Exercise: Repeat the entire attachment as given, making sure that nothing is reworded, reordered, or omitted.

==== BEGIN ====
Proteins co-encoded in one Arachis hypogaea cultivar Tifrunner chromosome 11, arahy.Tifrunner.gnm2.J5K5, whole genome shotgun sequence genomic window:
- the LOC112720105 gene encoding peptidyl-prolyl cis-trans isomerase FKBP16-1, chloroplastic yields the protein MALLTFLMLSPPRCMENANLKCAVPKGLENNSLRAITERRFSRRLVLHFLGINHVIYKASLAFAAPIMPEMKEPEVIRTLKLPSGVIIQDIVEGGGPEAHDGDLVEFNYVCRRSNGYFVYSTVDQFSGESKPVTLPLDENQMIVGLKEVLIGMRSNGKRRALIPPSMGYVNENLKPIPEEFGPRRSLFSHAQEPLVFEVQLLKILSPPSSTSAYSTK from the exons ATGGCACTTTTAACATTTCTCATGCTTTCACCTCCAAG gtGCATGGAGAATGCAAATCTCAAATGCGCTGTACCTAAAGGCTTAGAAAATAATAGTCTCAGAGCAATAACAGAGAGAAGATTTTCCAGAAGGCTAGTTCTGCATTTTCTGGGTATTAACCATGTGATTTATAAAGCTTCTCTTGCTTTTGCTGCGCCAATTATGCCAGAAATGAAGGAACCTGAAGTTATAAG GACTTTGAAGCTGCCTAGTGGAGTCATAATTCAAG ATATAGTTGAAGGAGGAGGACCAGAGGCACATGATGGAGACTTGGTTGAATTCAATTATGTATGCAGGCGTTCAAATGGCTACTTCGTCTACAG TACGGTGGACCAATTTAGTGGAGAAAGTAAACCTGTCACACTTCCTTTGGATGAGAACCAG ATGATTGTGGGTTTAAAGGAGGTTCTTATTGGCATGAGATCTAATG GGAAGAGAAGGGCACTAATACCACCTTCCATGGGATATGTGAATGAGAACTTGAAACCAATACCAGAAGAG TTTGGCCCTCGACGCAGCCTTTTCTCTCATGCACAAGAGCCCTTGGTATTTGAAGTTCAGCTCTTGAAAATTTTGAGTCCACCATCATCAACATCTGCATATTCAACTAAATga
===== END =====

Proteins co-encoded in one Arachis hypogaea cultivar Tifrunner chromosome 11, arahy.Tifrunner.gnm2.J5K5, whole genome shotgun sequence genomic window:
- the LOC112720105 gene encoding peptidyl-prolyl cis-trans isomerase FKBP16-1, chloroplastic yields the protein MALLTFLMLSPPRCMENANLKCAVPKGLENNSLRAITERRFSRRLVLHFLGINHVIYKASLAFAAPIMPEMKEPEVIRTLKLPSGVIIQDIVEGGGPEAHDGDLVEFNYVCRRSNGYFVYSTVDQFSGESKPVTLPLDENQMIVGLKEVLIGMRSNGKRRALIPPSMGYVNENLKPIPEEFGPRRSLFSHAQEPLVFEVQLLKILSPPSSTSAYSTK from the exons ATGGCACTTTTAACATTTCTCATGCTTTCACCTCCAAG gtGCATGGAGAATGCAAATCTCAAATGCGCTGTACCTAAAGGCTTAGAAAATAATAGTCTCAGAGCAATAACAGAGAGAAGATTTTCCAGAAGGCTAGTTCTGCATTTTCTGGGTATTAACCATGTGATTTATAAAGCTTCTCTTGCTTTTGCTGCGCCAATTATGCCAGAAATGAAGGAACCTGAAGTTATAAG GACTTTGAAGCTGCCTAGTGGAGTCATAATTCAAG ATATAGTTGAAGGAGGAGGACCAGAGGCACATGATGGAGACTTGGTTGAATTCAATTATGTATGCAGGCGTTCAAATGGCTACTTCGTCTACAG TACGGTGGACCAATTTAGTGGAGAAAGTAAACCTGTCACACTTCCTTTGGATGAGAACCAG ATGATTGTGGGTTTAAAGGAGGTTCTTATTGGCATGAGATCTAATG GGAAGAGAAGGGCACTAATACCACCTTCCATGGGATATGTGAATGAGAACTTGAAACCAATACCAGAAGAG TTTGGCCCTCGACGCAGCCTTTTCTCTCATGCACAAGAGCCCTTGGTATTTGAAGTTCAGCTCTTGAAAATTTTGAGTCCACCATCATCAACATCTGCATATTCAACTAAATga